Posted by Deborah Landesman on August 4, 2016
Remembering Frank Hodsoll
By Rocco Landesman

   If you lived in Washington, DC for any length of time you needed to have the occasional lunch with Frank Hodsoll. I'm not sure I could have maintained my sanity without them. In a town where a sentence that begins "I am humbled...." always means exactly the opposite, Frank was the odd man out. I knew that when I was with him I would not be positioned for an "ask," he would not promote himself or tell stories in which he was the hero, there was simply going to be an hour and a half of  warmth, candor and curiosity.

   Frank was always my nominee for Lowest B.S. Quotient in Town, but there was one subject on which he would fudge the truth. It is generally accepted that when Ronald Reagan was elected President, the NEA was marked for extinction by the Budget Director David Stockman. Frank, who was at the time James Baker's deputy, put his hand up for the job of NEA Chair, got the appointment, and proceeded to not only rescue the agency from the chopping block, but built its appropriation to a level above what it is today, and that's in nominal 1989 dollars, unadjusted for inflation. When, at a recent panel of NEA chairs for the NEA's 50th birthday celebration, I mentioned this, he did what he always does, and deflected all of the credit to President Reagan. According to Frank, he was just carrying out the President's wishes. OK.

   Franks's tenure at the NEA was long--both terms of the Reagan administration--and eventful. On his watch were the creations of the Jazz Masters Awards, the National Medal of Arts presented by the President, the Mayor's Institute on City Design, and partnerships with the American Film and Sundance Institutes, among others. But for those who worked with him, and those of us who were lucky enough to know him, his personal legacy is just as important. Without any vestige of pretense or self importance--he never presented himself as an artist or an inspirer of artists--he loved the arts unabashedly and worked tirelessly to support and promote them.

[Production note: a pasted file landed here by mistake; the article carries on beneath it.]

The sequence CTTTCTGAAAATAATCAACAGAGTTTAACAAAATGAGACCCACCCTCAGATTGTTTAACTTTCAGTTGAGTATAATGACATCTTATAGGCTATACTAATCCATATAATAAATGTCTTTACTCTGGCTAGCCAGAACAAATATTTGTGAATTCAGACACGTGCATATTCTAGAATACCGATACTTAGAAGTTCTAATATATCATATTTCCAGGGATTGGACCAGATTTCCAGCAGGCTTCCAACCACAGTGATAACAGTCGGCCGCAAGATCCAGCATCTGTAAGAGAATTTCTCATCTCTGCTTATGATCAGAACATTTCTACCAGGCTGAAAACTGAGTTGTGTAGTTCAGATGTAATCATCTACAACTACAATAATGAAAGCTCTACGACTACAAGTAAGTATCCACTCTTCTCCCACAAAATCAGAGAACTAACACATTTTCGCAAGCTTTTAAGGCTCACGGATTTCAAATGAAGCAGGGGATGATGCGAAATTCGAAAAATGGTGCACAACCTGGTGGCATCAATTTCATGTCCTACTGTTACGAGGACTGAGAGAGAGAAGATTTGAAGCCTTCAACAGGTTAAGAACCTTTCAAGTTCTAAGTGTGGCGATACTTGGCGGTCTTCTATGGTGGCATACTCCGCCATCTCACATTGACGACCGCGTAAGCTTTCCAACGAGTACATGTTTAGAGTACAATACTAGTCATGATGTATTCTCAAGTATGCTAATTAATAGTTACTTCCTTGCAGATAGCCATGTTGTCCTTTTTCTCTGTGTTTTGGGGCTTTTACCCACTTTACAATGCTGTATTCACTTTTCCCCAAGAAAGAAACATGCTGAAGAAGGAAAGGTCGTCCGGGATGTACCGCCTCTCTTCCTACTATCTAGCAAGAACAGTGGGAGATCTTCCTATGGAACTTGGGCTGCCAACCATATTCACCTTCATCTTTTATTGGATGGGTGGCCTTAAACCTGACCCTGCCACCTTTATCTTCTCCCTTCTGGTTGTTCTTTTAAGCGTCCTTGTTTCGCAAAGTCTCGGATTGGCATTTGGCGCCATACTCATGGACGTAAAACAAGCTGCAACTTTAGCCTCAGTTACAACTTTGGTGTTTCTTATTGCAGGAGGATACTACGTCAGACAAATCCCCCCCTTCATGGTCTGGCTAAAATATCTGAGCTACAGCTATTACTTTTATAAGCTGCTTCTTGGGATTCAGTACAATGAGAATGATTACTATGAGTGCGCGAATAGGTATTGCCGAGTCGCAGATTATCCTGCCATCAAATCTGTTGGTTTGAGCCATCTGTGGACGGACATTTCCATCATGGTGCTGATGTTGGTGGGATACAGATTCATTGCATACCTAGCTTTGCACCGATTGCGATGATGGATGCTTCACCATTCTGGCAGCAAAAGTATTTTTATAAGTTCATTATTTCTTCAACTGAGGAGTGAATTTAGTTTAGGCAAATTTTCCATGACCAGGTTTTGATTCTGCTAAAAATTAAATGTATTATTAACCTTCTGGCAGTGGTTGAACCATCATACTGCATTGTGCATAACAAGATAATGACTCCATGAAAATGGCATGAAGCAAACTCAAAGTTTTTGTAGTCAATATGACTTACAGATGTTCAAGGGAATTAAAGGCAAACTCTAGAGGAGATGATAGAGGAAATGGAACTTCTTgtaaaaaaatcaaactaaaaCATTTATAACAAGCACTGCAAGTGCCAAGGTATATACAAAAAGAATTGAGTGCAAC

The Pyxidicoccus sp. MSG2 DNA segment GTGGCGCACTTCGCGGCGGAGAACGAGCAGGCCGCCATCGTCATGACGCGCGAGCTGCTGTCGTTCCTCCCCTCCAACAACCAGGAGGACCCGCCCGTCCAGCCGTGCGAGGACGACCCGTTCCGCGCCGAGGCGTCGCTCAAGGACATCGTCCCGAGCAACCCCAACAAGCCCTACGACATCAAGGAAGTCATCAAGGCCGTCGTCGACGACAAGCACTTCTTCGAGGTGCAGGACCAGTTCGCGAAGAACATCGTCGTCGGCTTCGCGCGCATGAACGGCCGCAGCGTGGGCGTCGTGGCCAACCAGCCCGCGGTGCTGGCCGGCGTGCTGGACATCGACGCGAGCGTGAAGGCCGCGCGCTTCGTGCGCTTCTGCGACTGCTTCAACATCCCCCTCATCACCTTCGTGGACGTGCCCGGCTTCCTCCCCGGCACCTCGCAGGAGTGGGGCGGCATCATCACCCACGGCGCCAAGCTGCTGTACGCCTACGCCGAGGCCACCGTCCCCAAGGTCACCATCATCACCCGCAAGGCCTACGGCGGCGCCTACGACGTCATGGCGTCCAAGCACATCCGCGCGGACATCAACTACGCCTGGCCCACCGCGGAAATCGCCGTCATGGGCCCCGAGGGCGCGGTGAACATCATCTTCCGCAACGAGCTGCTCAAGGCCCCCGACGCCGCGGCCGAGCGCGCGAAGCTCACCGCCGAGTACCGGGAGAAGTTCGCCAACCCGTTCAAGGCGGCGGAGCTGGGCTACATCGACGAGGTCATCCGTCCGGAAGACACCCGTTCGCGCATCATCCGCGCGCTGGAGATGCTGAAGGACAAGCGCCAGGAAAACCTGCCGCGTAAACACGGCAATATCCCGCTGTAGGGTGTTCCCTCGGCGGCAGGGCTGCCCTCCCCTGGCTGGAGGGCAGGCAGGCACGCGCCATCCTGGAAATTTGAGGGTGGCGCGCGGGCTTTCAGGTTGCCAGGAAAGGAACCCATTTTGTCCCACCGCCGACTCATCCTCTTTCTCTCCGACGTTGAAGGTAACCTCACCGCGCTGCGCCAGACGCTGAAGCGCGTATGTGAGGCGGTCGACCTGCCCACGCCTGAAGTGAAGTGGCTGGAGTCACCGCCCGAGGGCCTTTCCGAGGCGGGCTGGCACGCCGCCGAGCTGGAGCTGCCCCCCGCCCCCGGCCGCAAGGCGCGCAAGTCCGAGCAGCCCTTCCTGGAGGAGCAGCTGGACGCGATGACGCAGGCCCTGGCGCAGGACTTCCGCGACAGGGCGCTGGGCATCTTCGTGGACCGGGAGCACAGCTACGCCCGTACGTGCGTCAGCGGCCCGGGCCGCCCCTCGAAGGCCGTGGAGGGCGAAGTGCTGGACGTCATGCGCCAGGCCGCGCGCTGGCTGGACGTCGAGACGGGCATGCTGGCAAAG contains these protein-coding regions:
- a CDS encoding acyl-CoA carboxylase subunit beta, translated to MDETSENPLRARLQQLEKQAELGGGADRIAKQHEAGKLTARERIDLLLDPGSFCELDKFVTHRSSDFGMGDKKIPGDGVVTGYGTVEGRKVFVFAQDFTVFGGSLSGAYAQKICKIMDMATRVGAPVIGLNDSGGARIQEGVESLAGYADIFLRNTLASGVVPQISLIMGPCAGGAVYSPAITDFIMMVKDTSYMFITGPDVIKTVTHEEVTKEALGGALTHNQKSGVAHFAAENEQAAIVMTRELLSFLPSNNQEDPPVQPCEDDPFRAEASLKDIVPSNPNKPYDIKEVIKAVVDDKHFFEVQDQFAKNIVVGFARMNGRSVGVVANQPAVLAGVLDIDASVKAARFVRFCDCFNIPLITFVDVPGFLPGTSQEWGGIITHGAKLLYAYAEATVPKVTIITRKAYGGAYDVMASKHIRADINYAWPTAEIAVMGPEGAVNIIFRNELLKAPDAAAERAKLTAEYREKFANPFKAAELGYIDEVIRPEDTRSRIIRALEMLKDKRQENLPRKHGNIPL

Thanks, Frank. God speed.

Posted by Alberta Arthurs on August 4, 2016
Frank and I partnered when he was at the NEA and I was at the Rockefeller Foundation, building public-private programs to move American artists to festivals and exhibitions world-wide… Pew and the US State Department joined us. It was a coalition of interests, aspirations and service that only Frank could have made possible. We continued to build program together for many years after that. Frank's respect for excellence, free expression, artistry and the power of collaboration had no equal. He loved policy; he loved people. He loved canvas, choreography, jazz, cinema - all the country's creativity. He was a giant.
Posted by Ana Clark on August 4, 2016
Via Ana Steele Clark, Michael Faubion would like to leave a tribute. As Asst Dir of Visual Arts & Acting Director twice, I had the privilege of working for Frank Hodsoll when he was NEA Chair. Spending my entire career at the NEA, I worked for several chairs from both political parties; therefore, I can state without reservation that Frank Hodsoll was among the top three leaders in the history of the agency. Personally, I always appreciated the respect he showed me, as well as the transparency he evidenced in his decision-making process. He is fondly remembered.
Posted by Robert Mearkle on August 4, 2016
I had the privilege to work with Frank during my Foreign Service assignment in the UNESCO Affairs Office. I remember rushing to a meeting with Frank and not having read his bio beforehand. I quickly learned better. I worked closely with Frank in his role on the National Commission for UNESCO, on the World Heritage program and on our hosting of the 2011 World Press Freedom Day. In spite of all he had going on, Frank always had time to talk and to strategize. He never shied away from work and, for all of the leadership positions he had been in, was the consummate team player. I learned so much from him and we will all miss him. My condolences to you.